Cap-and-trade and carbon tariffs — the economic downside

Today the lead editorial in the Wall Street Journal takes a hard look at some of the negative economic consequences of touted cap-and-trade programs to reduce CO2 emissions and the possibility of carbon tariffs to protect U.S. businesses.  Not only would such programs cost “heavy-industry” jobs already suffering in the global recession but also could lead to trade wars as developing countries retaliate:

So in addition to all the other economic harm, a cap-and-trade tax will make foreign companies more competitive while eroding market share for U.S. businesses. The most harm will accrue to the very U.S. manufacturing and heavy-industry jobs that Democrats and unions claim to want to keep inside the U.S. A cap-and-tax plan would be the greatest outsourcing boon in history. And it may even increase CO2 emissions overall, because the developing nations where businesses are likely to relocate — if they don’t simply close — tend to use energy less efficiently than does the U.S.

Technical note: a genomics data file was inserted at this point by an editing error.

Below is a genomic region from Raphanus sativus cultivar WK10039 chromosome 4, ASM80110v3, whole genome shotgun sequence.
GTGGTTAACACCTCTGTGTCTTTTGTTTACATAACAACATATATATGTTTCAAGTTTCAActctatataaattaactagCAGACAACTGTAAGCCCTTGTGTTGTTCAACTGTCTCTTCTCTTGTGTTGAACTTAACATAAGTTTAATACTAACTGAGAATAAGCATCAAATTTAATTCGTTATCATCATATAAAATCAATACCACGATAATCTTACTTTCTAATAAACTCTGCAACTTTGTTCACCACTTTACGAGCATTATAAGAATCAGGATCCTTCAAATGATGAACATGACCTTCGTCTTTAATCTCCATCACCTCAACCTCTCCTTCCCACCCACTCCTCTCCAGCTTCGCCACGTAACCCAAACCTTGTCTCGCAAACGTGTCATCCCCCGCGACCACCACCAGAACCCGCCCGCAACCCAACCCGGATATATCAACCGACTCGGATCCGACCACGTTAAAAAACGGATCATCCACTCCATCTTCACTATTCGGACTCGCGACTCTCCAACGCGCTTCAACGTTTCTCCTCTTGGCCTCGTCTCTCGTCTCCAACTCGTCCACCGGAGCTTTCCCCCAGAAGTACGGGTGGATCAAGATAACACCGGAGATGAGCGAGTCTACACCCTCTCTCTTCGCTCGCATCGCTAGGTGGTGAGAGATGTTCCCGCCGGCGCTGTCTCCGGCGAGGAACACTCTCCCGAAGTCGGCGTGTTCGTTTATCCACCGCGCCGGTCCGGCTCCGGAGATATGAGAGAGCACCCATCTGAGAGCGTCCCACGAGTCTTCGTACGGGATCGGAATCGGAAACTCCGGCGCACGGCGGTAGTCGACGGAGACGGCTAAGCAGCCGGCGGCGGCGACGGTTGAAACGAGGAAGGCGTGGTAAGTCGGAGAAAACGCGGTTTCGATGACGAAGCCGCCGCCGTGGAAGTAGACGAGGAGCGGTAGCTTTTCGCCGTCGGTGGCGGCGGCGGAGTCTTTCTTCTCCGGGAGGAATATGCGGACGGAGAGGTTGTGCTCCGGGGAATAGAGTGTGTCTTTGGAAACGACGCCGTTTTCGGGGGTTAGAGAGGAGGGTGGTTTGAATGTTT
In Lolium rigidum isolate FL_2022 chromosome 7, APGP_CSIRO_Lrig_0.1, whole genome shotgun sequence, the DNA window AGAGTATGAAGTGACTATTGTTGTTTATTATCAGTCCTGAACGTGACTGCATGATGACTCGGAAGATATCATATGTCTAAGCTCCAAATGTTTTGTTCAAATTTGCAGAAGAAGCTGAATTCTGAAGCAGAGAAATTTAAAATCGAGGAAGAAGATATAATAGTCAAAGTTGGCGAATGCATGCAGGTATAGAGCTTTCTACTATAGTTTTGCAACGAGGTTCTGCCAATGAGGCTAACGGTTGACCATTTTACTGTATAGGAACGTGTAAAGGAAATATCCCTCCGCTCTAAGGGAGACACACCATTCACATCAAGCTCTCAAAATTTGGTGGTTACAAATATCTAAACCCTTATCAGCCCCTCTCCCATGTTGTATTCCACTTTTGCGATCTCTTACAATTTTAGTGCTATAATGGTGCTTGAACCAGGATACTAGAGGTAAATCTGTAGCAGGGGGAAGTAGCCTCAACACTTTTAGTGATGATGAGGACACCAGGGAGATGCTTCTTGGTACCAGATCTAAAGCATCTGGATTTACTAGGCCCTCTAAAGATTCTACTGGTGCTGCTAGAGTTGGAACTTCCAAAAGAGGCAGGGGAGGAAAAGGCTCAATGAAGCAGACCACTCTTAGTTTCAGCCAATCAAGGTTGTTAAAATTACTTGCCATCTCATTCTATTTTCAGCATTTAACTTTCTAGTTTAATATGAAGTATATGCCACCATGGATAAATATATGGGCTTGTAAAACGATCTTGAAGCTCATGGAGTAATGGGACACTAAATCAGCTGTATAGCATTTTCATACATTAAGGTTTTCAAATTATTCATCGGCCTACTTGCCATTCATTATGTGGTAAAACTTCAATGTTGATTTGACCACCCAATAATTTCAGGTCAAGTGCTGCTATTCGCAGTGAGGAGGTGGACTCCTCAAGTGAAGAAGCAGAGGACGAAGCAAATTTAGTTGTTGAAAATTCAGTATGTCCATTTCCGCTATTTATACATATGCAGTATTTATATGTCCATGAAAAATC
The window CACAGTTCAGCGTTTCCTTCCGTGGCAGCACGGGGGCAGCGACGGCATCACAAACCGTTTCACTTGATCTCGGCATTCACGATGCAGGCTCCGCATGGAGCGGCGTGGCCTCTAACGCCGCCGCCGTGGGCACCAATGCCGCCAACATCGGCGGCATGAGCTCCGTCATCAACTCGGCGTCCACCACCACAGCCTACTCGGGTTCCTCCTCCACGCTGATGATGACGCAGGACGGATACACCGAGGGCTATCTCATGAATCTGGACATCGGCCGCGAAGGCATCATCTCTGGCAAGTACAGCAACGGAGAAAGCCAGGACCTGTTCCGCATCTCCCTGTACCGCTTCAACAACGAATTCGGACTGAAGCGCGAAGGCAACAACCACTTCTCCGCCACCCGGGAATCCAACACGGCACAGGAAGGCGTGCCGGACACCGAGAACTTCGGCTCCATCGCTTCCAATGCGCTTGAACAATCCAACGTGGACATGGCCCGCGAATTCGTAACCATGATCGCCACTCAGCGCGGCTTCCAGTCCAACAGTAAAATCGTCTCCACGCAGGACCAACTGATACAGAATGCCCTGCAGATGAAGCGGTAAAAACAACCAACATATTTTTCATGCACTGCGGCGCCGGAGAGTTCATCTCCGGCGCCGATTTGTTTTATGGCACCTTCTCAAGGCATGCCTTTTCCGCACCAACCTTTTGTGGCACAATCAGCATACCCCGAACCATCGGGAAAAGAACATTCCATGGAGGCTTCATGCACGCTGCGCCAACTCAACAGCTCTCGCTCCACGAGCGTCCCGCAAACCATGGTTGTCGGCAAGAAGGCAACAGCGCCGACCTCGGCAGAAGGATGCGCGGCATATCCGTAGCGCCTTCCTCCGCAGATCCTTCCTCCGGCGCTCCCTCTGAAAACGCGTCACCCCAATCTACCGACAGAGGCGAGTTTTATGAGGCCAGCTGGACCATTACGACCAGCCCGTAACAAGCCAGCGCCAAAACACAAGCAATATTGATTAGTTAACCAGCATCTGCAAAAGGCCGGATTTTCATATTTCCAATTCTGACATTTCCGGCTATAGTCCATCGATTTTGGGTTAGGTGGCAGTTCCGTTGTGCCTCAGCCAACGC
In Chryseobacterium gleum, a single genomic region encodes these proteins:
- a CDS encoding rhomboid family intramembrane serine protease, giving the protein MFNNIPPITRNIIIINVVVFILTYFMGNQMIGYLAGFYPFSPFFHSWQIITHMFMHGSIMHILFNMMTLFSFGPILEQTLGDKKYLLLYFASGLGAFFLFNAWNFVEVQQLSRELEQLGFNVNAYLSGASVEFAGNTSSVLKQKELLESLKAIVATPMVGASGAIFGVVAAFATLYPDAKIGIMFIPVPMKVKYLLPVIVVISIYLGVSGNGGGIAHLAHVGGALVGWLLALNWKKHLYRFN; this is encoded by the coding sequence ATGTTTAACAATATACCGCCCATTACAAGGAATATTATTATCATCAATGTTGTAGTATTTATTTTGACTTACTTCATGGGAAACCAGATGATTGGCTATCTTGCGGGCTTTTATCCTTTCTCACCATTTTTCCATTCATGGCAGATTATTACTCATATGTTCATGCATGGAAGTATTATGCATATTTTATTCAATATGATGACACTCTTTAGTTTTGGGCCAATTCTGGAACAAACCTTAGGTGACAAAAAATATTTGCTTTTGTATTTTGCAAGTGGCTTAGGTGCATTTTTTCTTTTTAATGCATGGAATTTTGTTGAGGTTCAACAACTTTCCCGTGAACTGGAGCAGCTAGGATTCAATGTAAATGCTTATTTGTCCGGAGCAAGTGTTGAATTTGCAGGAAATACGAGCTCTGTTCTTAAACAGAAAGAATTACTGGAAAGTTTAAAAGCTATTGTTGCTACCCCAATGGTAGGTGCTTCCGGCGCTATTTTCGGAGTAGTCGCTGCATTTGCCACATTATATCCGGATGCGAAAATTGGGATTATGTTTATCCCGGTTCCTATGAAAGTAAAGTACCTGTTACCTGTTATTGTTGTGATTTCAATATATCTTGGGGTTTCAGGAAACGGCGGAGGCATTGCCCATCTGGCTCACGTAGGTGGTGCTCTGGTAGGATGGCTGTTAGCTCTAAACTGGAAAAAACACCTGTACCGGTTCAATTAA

Meanwhile, carbon trade barriers would almost certainly violate U.S. obligations in the World Trade Organization. Since carbon energy cuts across so many industries, a tariff would presumably have to hit tens of thousands of products. Any restriction the U.S. imposes on imports can also just as easily be turned around and imposed on U.S. exports, whatever their carbon content.

See a post last Friday with questions from House Ranking Members on committees with oversight in these areas.